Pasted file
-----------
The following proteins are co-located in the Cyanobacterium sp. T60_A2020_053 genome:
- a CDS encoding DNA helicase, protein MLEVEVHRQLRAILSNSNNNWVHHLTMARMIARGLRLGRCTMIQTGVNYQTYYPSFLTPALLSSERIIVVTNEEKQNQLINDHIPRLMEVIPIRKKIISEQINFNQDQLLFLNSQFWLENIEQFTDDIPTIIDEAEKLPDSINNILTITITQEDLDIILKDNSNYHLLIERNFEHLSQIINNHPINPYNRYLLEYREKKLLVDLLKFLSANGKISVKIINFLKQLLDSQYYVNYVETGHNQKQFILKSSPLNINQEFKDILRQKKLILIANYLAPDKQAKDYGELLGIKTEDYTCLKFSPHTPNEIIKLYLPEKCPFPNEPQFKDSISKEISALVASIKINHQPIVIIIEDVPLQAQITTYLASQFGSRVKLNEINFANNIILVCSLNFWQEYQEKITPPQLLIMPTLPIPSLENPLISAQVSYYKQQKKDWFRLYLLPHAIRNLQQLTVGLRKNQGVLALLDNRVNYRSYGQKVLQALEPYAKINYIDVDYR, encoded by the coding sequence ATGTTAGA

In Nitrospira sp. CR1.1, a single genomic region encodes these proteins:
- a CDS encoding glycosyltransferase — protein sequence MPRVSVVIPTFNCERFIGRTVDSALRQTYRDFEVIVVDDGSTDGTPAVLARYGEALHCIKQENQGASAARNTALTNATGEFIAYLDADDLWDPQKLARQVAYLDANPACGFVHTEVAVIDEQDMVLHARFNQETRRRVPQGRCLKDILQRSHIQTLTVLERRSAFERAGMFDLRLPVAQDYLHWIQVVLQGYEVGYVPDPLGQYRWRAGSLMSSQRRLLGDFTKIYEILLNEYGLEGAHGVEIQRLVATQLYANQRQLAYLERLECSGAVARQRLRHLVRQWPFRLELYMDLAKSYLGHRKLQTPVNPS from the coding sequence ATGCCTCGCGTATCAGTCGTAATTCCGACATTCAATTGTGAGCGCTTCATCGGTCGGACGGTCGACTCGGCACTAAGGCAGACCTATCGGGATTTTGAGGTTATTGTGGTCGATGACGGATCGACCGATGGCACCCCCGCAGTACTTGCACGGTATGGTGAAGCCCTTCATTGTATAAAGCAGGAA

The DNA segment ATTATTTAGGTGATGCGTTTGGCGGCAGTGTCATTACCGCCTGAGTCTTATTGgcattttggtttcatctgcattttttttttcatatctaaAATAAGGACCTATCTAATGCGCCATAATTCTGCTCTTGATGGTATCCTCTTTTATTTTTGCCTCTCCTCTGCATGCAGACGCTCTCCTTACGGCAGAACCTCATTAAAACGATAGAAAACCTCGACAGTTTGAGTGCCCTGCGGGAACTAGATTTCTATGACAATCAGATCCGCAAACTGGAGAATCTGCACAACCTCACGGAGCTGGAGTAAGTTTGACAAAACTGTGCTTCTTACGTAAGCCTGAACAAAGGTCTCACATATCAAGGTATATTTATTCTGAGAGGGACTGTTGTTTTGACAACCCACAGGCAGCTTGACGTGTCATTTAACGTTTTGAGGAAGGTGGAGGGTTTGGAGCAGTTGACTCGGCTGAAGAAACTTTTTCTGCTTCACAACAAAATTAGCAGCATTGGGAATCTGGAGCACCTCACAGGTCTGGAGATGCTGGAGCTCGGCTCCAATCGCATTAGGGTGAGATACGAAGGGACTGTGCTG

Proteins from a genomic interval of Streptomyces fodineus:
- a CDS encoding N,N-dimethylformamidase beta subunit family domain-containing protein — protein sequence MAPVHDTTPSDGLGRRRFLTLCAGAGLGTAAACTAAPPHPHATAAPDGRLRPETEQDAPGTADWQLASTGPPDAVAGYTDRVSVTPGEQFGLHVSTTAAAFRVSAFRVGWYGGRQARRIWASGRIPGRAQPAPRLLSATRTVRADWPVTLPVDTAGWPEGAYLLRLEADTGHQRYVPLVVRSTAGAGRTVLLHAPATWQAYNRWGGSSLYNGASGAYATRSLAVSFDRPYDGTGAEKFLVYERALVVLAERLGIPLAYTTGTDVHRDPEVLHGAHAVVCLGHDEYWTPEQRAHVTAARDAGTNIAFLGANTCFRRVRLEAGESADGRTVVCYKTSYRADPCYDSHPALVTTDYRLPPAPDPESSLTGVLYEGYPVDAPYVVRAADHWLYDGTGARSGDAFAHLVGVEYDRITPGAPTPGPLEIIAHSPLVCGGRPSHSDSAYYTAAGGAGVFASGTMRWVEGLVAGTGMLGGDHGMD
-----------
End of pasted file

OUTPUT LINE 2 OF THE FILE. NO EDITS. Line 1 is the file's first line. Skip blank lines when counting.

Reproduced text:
- a CDS encoding DNA helicase, protein MLEVEVHRQLRAILSNSNNNWVHHLTMARMIARGLRLGRCTMIQTGVNYQTYYPSFLTPALLSSERIIVVTNEEKQNQLINDHIPRLMEVIPIRKKIISEQINFNQDQLLFLNSQFWLENIEQFTDDIPTIIDEAEKLPDSINNILTITITQEDLDIILKDNSNYHLLIERNFEHLSQIINNHPINPYNRYLLEYREKKLLVDLLKFLSANGKISVKIINFLKQLLDSQYYVNYVETGHNQKQFILKSSPLNINQEFKDILRQKKLILIANYLAPDKQAKDYGELLGIKTEDYTCLKFSPHTPNEIIKLYLPEKCPFPNEPQFKDSISKEISALVASIKINHQPIVIIIEDVPLQAQITTYLASQFGSRVKLNEINFANNIILVCSLNFWQEYQEKITPPQLLIMPTLPIPSLENPLISAQVSYYKQQKKDWFRLYLLPHAIRNLQQLTVGLRKNQGVLALLDNRVNYRSYGQKVLQALEPYAKINYIDVDYR, encoded by the coding sequence ATGTTAGA